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Discussion Starter · #1 ·
Some of these look like they could make nice city commuters.

 

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Since India and Pakistan are RHD (and the UK has significant Indian/Pakistani communities) I can easily see Indian EVs coming here sometime.
The catch is probably NCAP ratings as I suspect India's equivalent may not be comparable. Very happy to be proved wrong on that.
 

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Since India and Pakistan are RHD (and the UK has significant Indian/Pakistani communities) I can easily see Indian EVs coming here sometime.
The catch is probably NCAP ratings as I suspect India's equivalent may not be comparable. Very happy to be proved wrong on that.
I think that you are right. But you'd also find that any tiny city car will not get many EuroNCAP stars no matter where they are made.
Currently European manufacturers get round this by calling the vehicles quadricycles and avoiding the need to test them at all.
 

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Discussion Starter · #4 ·
Safety is safety wherever you are. I would not be surprised to see an Indian version, I NCAP, covering more or less the same safety issues. If they want to export cars that is what I would expect them to do. The ones I looked at on that site were not heaps of junk and could fit into a niche the UK.
 

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I’m havid a cold sweaty dream reminiscing on the satety of the Reva ... we know how that ended!
 
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Safety is safety wherever you are. I would not be surprised to see an Indian version, I NCAP, covering more or less the same safety issues. If they want to export cars that is what I would expect them to do. The ones I looked at on that site were not heaps of junk and could fit into a niche the UK.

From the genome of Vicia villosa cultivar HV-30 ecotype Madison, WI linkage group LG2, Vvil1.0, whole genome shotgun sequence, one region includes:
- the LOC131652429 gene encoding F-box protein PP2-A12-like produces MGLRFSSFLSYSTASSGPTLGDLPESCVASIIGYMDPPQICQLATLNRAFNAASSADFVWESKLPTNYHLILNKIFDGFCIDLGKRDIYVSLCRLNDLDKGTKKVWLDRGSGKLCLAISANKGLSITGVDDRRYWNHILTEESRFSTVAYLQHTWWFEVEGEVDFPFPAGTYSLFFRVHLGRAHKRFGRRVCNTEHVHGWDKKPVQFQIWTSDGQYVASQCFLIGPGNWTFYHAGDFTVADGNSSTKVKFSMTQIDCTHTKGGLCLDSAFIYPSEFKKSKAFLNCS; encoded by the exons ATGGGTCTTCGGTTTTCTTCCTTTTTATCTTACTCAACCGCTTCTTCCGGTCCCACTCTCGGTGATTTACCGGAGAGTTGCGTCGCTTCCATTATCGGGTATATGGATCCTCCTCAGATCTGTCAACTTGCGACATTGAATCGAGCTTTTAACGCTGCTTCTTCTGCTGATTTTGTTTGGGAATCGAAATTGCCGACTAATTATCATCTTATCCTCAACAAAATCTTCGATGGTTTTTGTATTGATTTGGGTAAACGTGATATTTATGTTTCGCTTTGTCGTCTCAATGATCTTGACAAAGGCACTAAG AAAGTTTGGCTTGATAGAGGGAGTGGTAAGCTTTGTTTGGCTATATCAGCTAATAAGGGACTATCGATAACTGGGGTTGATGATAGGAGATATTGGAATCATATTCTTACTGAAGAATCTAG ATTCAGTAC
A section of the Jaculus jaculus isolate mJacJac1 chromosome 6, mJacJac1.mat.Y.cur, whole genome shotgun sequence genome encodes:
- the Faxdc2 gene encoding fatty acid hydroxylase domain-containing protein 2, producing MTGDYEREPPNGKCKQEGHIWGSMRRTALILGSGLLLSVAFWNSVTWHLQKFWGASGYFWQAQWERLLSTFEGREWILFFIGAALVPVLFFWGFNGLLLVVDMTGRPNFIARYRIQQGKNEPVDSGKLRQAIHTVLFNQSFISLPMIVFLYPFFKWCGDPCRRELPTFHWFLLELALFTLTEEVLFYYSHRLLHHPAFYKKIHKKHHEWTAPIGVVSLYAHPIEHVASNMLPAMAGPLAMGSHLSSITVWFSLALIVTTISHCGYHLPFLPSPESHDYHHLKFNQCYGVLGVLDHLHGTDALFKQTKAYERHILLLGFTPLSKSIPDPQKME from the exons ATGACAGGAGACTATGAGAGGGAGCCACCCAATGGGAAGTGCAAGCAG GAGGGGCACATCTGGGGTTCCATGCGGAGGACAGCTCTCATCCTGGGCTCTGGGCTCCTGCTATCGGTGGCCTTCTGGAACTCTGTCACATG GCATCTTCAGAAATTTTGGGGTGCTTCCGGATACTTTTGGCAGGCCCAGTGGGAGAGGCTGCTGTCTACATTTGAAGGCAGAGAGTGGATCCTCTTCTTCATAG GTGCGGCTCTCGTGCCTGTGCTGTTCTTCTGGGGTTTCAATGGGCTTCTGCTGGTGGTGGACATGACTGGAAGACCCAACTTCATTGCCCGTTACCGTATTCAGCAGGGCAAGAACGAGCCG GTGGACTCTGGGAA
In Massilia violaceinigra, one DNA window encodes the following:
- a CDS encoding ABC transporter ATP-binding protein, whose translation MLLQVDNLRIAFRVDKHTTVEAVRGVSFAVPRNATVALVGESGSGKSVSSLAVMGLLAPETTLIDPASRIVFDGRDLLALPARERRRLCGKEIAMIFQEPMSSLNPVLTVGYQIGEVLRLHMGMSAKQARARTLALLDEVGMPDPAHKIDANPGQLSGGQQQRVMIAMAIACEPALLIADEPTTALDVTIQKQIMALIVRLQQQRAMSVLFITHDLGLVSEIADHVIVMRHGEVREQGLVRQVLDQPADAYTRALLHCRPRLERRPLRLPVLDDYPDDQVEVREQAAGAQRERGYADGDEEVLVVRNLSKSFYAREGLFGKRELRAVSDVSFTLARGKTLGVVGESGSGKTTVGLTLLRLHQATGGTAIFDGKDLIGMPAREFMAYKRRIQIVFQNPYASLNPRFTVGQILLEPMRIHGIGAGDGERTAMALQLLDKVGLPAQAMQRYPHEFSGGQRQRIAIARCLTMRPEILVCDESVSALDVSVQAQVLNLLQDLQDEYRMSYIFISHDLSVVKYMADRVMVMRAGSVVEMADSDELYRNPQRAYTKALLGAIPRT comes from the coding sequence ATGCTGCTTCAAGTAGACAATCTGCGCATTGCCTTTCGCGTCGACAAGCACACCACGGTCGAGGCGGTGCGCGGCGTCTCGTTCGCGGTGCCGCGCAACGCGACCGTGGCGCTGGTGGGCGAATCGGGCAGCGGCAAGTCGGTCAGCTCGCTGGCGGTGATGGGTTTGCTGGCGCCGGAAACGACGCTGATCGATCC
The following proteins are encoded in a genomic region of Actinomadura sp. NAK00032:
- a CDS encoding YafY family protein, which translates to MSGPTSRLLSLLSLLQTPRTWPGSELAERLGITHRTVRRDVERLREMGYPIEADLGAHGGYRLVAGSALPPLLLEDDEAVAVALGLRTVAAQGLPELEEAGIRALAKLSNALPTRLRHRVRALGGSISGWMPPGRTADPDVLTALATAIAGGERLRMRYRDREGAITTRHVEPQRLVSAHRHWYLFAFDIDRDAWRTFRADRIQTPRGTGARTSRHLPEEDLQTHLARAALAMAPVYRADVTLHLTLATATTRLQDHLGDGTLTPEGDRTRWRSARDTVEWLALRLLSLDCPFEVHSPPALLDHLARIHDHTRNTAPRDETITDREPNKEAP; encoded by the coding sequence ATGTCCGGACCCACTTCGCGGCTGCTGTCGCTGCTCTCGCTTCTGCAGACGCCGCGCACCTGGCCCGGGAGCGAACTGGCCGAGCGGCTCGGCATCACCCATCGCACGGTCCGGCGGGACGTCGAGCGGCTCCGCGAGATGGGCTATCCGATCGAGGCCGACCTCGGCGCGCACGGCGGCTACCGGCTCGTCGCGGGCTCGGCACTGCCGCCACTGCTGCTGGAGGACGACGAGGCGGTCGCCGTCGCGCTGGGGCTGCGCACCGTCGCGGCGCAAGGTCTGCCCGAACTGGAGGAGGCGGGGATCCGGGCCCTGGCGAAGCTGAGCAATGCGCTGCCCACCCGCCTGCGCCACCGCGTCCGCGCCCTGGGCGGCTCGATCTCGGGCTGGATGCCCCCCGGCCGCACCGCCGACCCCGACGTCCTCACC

I think Indian attitudes to safety are, on average, somewhat more fatalistic than European ones.
The cars are certainly not 'heaps of junk', but when you consider the amount of stuff that goes into getting a high NCAP safety rating then the additional cost and weight are significant.
If a 'UK' Indian EV costs £15k and a similar EU built Toyota (for example) is £16k then market penetration of the Indian one is likely to be limited. Hyundai, Kia, et al are still climbing out of that - some others are still attacking the foothills (eg. Suzuki, Daewoo, even Subaru in mainstream).
 

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Discussion Starter · #7 ·
I don't think you will be able to discount electric cars from India for long. India is progessing rapidly in most technological areas but still has a massive and ingrained income gap between rich and poor. There really is no reason why they can't make cars as safe as anyone else.
What's more, there will always be a place for a car that does not have all the gizmos we see now on a lot of EVs.
 

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They did try launching the e2o in the UK, but I'm not sure they managed to sell many, though howmanyleft.co.uk are reporting that there's 13 Mahindras with 'unknown' engine size still licenced in the UK. One of the downsides of the UK model was that despite the fact that they fitted Chademo DC charging on some variants, it wasn't at all rapid charging, and took an age to charge a tiny battery pack.
 
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